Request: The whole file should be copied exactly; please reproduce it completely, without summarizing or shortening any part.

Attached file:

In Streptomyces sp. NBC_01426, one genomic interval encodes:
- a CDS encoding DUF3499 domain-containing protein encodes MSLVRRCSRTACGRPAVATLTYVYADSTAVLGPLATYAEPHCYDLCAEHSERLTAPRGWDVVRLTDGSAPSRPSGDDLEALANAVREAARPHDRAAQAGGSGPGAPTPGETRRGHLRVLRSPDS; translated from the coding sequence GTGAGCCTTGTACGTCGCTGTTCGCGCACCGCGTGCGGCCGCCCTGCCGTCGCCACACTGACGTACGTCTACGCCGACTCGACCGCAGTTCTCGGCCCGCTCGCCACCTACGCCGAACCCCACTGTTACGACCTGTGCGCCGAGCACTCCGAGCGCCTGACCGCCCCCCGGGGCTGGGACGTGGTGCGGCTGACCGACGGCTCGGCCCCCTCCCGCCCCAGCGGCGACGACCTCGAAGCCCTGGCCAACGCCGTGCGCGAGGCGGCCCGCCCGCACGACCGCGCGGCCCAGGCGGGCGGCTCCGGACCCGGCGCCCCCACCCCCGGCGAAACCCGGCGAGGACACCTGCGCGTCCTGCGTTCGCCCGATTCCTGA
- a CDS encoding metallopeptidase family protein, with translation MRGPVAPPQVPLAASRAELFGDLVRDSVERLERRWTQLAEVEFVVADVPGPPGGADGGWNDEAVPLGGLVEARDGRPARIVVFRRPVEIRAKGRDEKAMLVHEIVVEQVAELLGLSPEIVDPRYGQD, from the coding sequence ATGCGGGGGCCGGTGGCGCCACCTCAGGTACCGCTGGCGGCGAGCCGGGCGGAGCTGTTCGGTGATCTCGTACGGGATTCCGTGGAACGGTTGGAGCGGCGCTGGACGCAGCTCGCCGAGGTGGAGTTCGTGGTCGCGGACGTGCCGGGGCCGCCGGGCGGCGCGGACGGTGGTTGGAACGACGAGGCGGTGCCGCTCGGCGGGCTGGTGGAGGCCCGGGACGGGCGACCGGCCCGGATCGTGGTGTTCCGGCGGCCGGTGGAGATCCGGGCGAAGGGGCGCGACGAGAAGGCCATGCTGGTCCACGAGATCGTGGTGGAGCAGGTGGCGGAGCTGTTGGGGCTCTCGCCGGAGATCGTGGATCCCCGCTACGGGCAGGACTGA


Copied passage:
In Streptomyces sp. NBC_01426, one genomic interval encodes:
- a CDS encoding DUF3499 domain-containing protein encodes MSLVRRCSRTACGRPAVATLTYVYADSTAVLGPLATYAEPHCYDLCAEHSERLTAPRGWDVVRLTDGSAPSRPSGDDLEALANAVREAARPHDRAAQAGGSGPGAPTPGETRRGHLRVLRSPDS; translated from the coding sequence GTGAGCCTTGTACGTCGCTGTTCGCGCACCGCGTGCGGCCGCCCTGCCGTCGCCACACTGACGTACGTCTACGCCGACTCGACCGCAGTTCTCGGCCCGCTCGCCACCTACGCCGAACCCCACTGTTACGACCTGTGCGCCGAGCACTCCGAGCGCCTGACCGCCCCCCGGGGCTGGGACGTGGTGCGGCTGACCGACGGCTCGGCCCCCTCCCGCCCCAGCGGCGACGACCTCGAAGCCCTGGCCAACGCCGTGCGCGAGGCGGCCCGCCCGCACGACCGCGCGGCCCAGGCGGGCGGCTCCGGACCCGGCGCCCCCACCCCCGGCGAAACCCGGCGAGGACACCTGCGCGTCCTGCGTTCGCCCGATTCCTGA
- a CDS encoding metallopeptidase family protein, with translation MRGPVAPPQVPLAASRAELFGDLVRDSVERLERRWTQLAEVEFVVADVPGPPGGADGGWNDEAVPLGGLVEARDGRPARIVVFRRPVEIRAKGRDEKAMLVHEIVVEQVAELLGLSPEIVDPRYGQD, from the coding sequence ATGCGGGGGCCGGTGGCGCCACCTCAGGTACCGCTGGCGGCGAGCCGGGCGGAGCTGTTCGGTGATCTCGTACGGGATTCCGTGGAACGGTTGGAGCGGCGCTGGACGCAGCTCGCCGAGGTGGAGTTCGTGGTCGCGGACGTGCCGGGGCCGCCGGGCGGCGCGGACGGTGGTTGGAACGACGAGGCGGTGCCGCTCGGCGGGCTGGTGGAGGCCCGGGACGGGCGACCGGCCCGGATCGTGGTGTTCCGGCGGCCGGTGGAGATCCGGGCGAAGGGGCGCGACGAGAAGGCCATGCTGGTCCACGAGATCGTGGTGGAGCAGGTGGCGGAGCTGTTGGGGCTCTCGCCGGAGATCGTGGATCCCCGCTACGGGCAGGACTGA